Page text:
Energy regulator Ofgem has imposed penalties totalling £8 million on three suppliers for delaying or missing compensation payments to around 100,000 customers.
E.On Next, Good Energy and Octopus Energy either missed or unduly delayed compensation payments, due if a supplier does not provide a final bill within six weeks when a customer switches to another provider.
In May 2020 the regulator brought in additional Guaranteed Standards of Performance (GSOP) to reduce delays in final billing. Ofgem says this is the first time it has taken compliance action on GSOP compensation delays, in relation to performance on final billing standards.
Compensation under the GSOP is due to clients in cases where:
- transfers between suppliers are delayed
- customers are switched in error, or
- final bills are produced too late
E.On Next was the worst culprit, paying out £5.5 million to almost 95,000 customers. Octopus Energy paid approximately £750,000 to 19,000 customers. Approximately 350 Good Energy shared £18,000.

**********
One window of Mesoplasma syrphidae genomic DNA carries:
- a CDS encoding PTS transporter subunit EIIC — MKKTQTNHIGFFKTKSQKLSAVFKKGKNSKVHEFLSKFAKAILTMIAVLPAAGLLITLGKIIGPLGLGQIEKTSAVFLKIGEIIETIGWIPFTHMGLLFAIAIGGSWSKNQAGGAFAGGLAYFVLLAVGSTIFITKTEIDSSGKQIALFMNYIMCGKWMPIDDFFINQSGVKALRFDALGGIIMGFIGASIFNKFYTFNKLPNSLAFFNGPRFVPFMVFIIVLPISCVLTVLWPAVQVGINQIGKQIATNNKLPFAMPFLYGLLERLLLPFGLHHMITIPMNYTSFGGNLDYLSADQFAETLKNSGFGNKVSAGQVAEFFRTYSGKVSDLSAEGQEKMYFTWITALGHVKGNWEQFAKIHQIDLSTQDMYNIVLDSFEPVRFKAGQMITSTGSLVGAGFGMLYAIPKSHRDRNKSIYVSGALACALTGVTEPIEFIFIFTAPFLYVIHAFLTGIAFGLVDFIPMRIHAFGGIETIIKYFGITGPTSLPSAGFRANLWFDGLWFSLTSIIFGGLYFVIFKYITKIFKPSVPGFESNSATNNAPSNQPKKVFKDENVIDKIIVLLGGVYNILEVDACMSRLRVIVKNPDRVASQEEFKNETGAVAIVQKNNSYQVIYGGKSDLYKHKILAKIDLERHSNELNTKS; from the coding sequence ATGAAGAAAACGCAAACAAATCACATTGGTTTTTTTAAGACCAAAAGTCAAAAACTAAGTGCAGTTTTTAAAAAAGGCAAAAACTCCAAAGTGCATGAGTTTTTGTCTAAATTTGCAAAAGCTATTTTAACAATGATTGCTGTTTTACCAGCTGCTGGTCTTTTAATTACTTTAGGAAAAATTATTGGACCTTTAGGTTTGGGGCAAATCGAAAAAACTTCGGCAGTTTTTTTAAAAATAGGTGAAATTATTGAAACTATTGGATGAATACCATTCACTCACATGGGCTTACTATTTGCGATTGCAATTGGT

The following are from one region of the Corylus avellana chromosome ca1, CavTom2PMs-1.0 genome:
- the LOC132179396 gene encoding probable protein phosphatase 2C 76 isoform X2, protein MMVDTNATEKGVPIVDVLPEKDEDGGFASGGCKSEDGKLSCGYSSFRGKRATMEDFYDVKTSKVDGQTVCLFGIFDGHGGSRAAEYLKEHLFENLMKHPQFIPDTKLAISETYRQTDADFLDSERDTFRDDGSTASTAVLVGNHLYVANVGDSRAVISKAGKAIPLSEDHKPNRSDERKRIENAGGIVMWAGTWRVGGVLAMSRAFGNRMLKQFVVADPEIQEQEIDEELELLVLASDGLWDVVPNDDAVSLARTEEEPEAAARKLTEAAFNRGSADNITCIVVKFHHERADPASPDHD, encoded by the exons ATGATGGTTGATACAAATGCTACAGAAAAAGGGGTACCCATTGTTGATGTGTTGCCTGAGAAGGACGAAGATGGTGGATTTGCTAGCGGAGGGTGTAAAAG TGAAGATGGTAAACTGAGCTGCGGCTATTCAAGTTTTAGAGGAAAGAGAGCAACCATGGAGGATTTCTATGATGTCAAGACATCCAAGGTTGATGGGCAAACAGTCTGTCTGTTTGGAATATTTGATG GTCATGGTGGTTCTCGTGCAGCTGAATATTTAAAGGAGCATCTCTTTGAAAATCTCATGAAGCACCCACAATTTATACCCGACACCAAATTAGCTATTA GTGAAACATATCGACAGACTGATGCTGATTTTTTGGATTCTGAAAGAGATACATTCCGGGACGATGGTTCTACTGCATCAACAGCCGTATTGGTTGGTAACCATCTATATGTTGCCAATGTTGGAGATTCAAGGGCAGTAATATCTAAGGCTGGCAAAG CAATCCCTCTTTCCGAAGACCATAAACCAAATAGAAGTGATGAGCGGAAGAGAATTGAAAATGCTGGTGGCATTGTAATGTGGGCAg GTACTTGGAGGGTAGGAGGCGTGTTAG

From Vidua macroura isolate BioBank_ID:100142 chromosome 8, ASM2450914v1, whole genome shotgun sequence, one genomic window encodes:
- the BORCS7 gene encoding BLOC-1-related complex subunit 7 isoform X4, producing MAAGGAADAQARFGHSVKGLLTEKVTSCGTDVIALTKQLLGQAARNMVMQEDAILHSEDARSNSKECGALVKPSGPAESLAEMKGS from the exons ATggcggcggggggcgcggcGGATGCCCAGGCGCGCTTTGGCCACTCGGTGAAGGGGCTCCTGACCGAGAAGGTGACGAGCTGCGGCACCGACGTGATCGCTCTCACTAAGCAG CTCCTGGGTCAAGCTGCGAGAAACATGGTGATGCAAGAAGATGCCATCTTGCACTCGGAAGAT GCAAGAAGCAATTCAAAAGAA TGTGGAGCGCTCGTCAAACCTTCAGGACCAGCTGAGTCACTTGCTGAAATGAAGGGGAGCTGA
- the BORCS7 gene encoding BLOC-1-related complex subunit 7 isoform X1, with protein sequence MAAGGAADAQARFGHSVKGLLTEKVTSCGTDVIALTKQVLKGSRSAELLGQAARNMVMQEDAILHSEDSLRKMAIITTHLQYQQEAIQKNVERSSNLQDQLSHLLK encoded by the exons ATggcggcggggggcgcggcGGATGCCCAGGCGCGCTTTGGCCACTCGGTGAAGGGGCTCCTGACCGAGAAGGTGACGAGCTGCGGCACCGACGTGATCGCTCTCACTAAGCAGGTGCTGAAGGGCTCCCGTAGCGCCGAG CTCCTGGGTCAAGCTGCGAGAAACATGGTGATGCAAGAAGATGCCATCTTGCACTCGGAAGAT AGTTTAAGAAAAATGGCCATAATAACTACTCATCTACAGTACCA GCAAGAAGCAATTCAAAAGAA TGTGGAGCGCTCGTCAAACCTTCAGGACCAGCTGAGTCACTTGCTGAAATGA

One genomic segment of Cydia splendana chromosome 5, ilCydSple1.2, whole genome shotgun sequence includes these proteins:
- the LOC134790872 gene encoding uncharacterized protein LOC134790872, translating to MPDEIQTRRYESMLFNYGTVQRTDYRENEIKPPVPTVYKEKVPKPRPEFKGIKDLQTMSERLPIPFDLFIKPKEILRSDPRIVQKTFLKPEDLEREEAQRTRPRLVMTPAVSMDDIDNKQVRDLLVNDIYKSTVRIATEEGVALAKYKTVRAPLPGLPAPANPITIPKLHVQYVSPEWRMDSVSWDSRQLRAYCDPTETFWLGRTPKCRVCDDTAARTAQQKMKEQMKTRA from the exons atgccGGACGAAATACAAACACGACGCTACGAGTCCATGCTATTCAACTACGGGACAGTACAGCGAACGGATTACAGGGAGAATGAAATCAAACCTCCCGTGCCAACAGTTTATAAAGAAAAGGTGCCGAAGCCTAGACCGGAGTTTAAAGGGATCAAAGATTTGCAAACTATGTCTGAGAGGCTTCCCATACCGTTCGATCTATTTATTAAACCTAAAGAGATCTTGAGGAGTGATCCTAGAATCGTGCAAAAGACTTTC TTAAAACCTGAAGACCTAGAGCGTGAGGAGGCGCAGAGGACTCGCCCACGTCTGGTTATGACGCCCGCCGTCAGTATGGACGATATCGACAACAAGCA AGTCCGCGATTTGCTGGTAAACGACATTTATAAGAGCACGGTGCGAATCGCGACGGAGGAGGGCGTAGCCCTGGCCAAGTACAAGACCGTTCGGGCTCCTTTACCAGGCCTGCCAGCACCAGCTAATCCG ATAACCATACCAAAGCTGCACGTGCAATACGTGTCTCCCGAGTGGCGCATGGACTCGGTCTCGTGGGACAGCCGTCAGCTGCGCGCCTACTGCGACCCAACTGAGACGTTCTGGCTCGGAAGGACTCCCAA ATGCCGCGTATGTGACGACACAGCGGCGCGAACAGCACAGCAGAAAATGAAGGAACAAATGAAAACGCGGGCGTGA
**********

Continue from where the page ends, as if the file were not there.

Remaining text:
Ofgem also ordered E.on Next to pay £1.3 m into its Energy Industry Voluntary Redress Scheme (EIVRS), which supports vulnerable consumers. The remaining suppliers paid an additional £0.4 million.
The operators reportedly volunteered their GSOP breaches to the watchdog.
Ofgem introduced the GSOP regulations to encourage suppliers to quickly fix the most harmful switching-related problems. Before 2021, suppliers faced no sanctions for breaching transfer guidelines.
Neil Kenward, the regulator’s director for strategy, said: “Ofgem introduced these standards to make sure customers get the service they deserve when switching energy supplier.
“Our rules mean that where energy companies drag their heels, customers are automatically compensated. We won’t hesitate to hold energy companies to account, as we have done today.
“As the energy market starts to recover, we’ll likely see a return to more switching”, Kenward predicted. “This action is a reminder to suppliers that they need to make switching as easy and convenient as possible for their customers, and where they cause undue delay, pay compensation swiftly.”